Three guns at 10 paces Part 3

Three guns at 10 paces Part 3 Part 2 Part 1

How important is barrel length?

By Dennis Adler

Three contenders for accuracy, all Umarex models, all with rifled steel barrels and firing the same 7.0 gr. Meisterkugeln Professional Line lead wadcutter pellets from 10 meters. Will barrel lengths of 3-1/2 inches, 5-1/2 inches and 7-1/2 inches, make a significant different at that distance? Shown are the deluxe hand engraved Nimschke models, full nickel 7-1/2 inch holstered, nickel and gold 5-1/2 inch and the Umarex Legends 3-1/2 inch Ace in the Hole. (Hand carved holster and .38 caliber cartridge belt designed by Jim Barnard, TrailRider Products)

And now for the short end of the stick…and I mean that in a nice way, because the Umarex Legends Ace in the Hole is a really nice, short-barreled Single Action Army variant, albeit overdressed for the room. I think we have all slung enough criticism at this gun for its appearances, with apologies to Expendables fans, and this time we’re going for its better self as a close representation of a Colt Shopkeeper model. There is one advantage to this pistol (well two if you count that it even exists in any form), and one disadvantage. Oddly the disadvantage is what was intended to be the gun’s big advantage, the oddly shaped fanning hammer. This is a prop department’s idea of making a Single Action faster to work. Visually it has become one of the gun’s two trademark features, and if you want to fan away at the Ace it will shoot as fast as you can run it, with commensurate accuracy, and that’s pretty much what you get with a real cut down Peacemaker at fighting distances of 10 to 15 feet. I have done it with actual 3-1/2-inch barreled Colt’s. read more


Three guns at 10 paces Part 2

Three guns at 10 paces Part 2 Part 1

How important is barrel length?

By Dennis Adler

Loaded with Colts for every distance, a lawman might have carried both a 7-1/2 inch and a 5-1/2 inch Peacemaker, and even a Sheriff’s Model in a shoulder holster for a backup. With the fine Umarex CO2 models, 7-1/2 inch holstered, 5-1/2 inch deluxe Nimschke hand engraved model tucked in my belt, and the “Almost a Colt” Ace in the Hole in the c.1890s Al. Furstnow-style skeleton shoulder rig, optimum range for accuracy is 10 meters, no matter what the barrel length. The question is how much difference does barrel length make with the CO2 Peacemakers?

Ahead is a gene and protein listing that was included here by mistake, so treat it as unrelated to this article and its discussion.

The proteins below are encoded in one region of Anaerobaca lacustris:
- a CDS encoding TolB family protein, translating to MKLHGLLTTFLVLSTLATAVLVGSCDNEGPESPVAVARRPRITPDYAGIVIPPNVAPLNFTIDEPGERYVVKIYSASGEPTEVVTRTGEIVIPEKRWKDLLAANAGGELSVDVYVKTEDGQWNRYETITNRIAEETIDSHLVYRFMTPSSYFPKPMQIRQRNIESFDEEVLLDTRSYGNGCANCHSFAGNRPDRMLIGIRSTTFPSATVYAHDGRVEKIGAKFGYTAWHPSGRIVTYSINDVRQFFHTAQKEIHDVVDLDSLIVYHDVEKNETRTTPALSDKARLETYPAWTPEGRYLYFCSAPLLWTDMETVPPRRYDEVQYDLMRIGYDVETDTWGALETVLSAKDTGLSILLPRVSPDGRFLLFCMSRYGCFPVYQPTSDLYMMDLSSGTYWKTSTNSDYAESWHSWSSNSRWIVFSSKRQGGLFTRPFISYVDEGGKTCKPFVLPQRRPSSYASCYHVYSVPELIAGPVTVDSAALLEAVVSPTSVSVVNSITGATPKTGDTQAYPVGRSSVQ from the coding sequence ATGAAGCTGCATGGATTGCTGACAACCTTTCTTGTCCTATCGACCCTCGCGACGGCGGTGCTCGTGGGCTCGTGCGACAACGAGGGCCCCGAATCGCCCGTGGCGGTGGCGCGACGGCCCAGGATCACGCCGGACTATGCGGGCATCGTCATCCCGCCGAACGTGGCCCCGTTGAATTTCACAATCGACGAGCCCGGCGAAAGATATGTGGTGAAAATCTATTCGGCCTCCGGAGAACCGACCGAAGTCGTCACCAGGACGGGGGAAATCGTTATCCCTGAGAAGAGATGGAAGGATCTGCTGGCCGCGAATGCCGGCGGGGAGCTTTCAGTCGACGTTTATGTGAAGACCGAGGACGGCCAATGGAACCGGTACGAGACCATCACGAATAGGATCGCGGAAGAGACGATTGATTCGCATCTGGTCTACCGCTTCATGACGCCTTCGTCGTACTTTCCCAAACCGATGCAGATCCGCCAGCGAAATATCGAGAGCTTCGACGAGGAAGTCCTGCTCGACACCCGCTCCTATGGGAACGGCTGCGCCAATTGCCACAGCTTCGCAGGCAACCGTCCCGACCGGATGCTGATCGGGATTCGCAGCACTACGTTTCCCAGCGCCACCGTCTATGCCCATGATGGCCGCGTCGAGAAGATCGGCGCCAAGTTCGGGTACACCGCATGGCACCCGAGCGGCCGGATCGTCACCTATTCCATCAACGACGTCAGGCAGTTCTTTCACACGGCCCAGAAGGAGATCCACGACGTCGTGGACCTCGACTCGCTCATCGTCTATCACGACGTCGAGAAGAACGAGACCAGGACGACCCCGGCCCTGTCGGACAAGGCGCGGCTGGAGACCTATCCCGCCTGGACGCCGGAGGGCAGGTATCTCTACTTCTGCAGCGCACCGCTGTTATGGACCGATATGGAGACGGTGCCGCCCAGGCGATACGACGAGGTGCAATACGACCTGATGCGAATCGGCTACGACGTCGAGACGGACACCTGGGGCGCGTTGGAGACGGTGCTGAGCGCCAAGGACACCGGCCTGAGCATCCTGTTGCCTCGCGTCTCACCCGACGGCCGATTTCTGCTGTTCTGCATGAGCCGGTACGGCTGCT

Although Colt’s offered many barrel lengths, the company only considered the 1888 Sheriff’s Model with 3-1/2 inch barrel, the 4-3/4 inch, 5-1/2 inch and 7-1/2 inch barrel lengths as “standard” models, everything else was a special order barrel. The 5-1/2 inch and 4-3/4 inch were introduced in 1875, technically, three years after the 7-1/2 inch model designed by William Mason was accepted by the U.S. Ordnance Department as the Army’s new military issue sidearm. That was in 1872 not 1873. While the Peacemaker is regarded as an 1873 model, the first patent was granted on September 19, 1871. A second patent was received on July 2, 1872 and both patent dates were stamped on the left side of Singe Action Army frames produced through 1875. That year Mason and Colt’s were granted a third patent for the design dated January 19, 1875. All three patent dates were stamped on frames beginning early that year. This was known as the three line patent date stamp and 5-1/2 inch models have three patent dates on their frames. read more


Three guns at 10 paces Part 1

Three guns at 10 paces Part 1

How important is barrel length?

By Dennis Adler

“Whenever you get into a row, be sure not to shoot

too quick. Take time. I’ve known many a feller to

slip up for shootin’ in a hurry.”

                                                 – James Butler Hickok

I was just finishing up a 2-day photo shoot for Guns of the Old West, so it seemed like the right time to bring out the Umarex Colt Peacemakers and get in some authentic looking photos for Airgun Experience with these three Umarex models. You have to give a little latitude for the Ace in the Hole in the shoulder rig, which isn’t officially a Colt-licensed model and not entirely authentic looking either. But it gets the job done.